HARRISBURG – The state House put off a vote on a resolution that would have extended a part of Gov. Tom Wolf’s COVID-19 declaration until October because the state hasn’t certified the result of the May 18 primary election.
Voters approved two constitutional measures during the primary – one that would allow the General Assembly to end emergency declarations by a simple majority vote and another that would limit emergency orders to 21 days unless the General Assembly approves an extension.
Tuesday is the 21st day since the primary.
Counties have 20 days to certify their election results and when those are completed, the state certifies the result, said Wanda Murren, a Department of State spokeswoman. That 20-day deadline was Monday, but “at least one” county just completed its certification, meaning there is a five-day period to deal with any appeals, said Lyndsay Kesinger, a spokeswoman for Wolf.
Both Murren and Kensinger said that the earliest the certification process will be completed is Friday.
“Without the certification of the election, the constitution has not actually been amended,” Kensinger said.
Under House Resolution 106, sponsored by House Majority Leader Kerry Benninghoff, R-Centre, all of the mitigation orders put in place by the governor would be barred.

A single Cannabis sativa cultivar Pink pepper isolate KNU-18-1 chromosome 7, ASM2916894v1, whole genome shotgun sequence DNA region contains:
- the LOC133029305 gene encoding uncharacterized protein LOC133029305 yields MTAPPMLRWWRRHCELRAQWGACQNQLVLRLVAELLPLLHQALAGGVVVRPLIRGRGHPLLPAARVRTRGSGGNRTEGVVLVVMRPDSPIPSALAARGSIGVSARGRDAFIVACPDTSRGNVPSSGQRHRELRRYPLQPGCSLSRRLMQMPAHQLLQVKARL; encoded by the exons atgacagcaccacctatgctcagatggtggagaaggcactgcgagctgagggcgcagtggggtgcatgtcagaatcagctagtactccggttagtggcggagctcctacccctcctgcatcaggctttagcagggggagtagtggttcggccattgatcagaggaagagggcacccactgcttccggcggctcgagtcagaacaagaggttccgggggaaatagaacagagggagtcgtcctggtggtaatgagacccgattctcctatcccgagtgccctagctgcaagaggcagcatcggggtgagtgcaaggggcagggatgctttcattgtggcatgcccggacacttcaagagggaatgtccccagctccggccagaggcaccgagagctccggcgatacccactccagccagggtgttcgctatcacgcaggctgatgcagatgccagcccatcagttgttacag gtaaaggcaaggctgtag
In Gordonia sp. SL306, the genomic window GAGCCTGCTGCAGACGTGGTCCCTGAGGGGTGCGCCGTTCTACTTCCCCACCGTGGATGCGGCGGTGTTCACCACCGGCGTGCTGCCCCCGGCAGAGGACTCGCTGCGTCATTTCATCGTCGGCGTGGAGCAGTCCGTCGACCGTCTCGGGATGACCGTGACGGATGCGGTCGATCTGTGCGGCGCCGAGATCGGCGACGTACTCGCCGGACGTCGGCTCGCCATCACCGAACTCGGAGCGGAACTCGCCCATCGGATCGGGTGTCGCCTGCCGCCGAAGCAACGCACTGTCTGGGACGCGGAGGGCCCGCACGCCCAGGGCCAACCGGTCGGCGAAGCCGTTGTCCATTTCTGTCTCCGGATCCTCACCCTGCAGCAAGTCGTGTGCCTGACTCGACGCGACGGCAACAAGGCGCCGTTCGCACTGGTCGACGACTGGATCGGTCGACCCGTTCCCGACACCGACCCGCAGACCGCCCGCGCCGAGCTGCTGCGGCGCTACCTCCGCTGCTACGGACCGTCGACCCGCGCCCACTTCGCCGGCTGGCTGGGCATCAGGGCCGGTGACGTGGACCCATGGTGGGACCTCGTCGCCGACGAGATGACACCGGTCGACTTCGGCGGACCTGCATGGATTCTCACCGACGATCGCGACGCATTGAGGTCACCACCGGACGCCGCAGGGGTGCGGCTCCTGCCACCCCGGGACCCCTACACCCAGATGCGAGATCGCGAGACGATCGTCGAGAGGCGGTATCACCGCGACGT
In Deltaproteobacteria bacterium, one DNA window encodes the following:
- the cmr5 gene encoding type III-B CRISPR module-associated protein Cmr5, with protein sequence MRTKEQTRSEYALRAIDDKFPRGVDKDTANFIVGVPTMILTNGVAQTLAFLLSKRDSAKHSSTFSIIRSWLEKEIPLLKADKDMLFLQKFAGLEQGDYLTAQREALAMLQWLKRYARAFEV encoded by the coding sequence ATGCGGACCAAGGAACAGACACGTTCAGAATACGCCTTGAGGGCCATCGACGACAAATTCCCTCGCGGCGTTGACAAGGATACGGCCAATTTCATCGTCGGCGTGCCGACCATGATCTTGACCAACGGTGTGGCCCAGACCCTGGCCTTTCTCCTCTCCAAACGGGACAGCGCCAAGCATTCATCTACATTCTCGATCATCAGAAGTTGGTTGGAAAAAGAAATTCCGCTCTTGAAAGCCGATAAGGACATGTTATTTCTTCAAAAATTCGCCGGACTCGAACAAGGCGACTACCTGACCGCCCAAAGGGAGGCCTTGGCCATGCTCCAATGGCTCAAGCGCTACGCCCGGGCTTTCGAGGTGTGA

Wolf lifted all mitigation orders on May 31, with the exception of the mask mandate – impacting those who aren’t fully vaccinated. The mask mandate is due to be lifted by June 28, unless the state hits the governor’s goal of fully vaccinating 70% of the adult population before then, Acting Secretary of Health Alison Beam announced last month.
A vote on HR 106 had been scheduled for Monday in the state House, but that vote was postponed because the election results hadn’t been certified, said Jason Gottesman, a spokesman for Benninghoff.
“We are continuously examining the legal and practical implications of HR 106 and how that interplays with certification and wherever that may happen,” Gottesman said.
Through Monday, 55.7% of adults in the state have been fully-vaccinated and 72.1% of adults have gotten at least their first dose, according to CDC.
House Resolution 106 would have kept in place the emergency declaration’s provisions needed to ensure that the state doesn’t lose federal funding.
When the House state government committee voted on May 25 to approve HR 106, Democrats on the committee objected based on the fact that it was premature to act on the plan before the election results had been certified.
However, some Republicans had objected based on the fact that the proposal keeps a portion of the emergency declaration in place.
State Rep. Russ Diamond, R-Lebanon, said that when people went to the polls on Tuesday, they voted for a plan they thought would end the emergency order.
“They didn’t vote to end this in October,” he said.